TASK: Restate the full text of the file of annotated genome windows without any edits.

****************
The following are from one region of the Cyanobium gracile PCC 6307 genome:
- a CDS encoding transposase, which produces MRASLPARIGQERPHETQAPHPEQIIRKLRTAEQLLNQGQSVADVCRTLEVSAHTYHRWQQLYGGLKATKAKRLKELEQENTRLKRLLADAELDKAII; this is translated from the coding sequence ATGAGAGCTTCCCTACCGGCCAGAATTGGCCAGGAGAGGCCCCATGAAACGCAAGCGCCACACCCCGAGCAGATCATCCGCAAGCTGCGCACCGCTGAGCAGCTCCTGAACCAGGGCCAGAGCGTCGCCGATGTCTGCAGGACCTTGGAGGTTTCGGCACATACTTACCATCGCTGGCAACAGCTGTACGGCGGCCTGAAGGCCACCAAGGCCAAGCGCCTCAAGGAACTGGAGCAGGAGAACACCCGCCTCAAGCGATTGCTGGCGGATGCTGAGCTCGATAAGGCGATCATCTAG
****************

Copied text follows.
The following are from one region of the Cyanobium gracile PCC 6307 genome:
- a CDS encoding transposase, which produces MRASLPARIGQERPHETQAPHPEQIIRKLRTAEQLLNQGQSVADVCRTLEVSAHTYHRWQQLYGGLKATKAKRLKELEQENTRLKRLLADAELDKAII; this is translated from the coding sequence ATGAGAGCTTCCCTACCGGCCAGAATTGGCCAGGAGAGGCCCCATGAAACGCAAGCGCCACACCCCGAGCAGATCATCCGCAAGCTGCGCACCGCTGAGCAGCTCCTGAACCAGGGCCAGAGCGTCGCCGATGTCTGCAGGACCTTGGAGGTTTCGGCACATACTTACCATCGCTGGCAACAGCTGTACGGCGGCCTGAAGGCCACCAAGGCCAAGCGCCTCAAGGAACTGGAGCAGGAGAACACCCGCCTCAAGCGATTGCTGGCGGATGCTGAGCTCGATAAGGCGATCATCTAG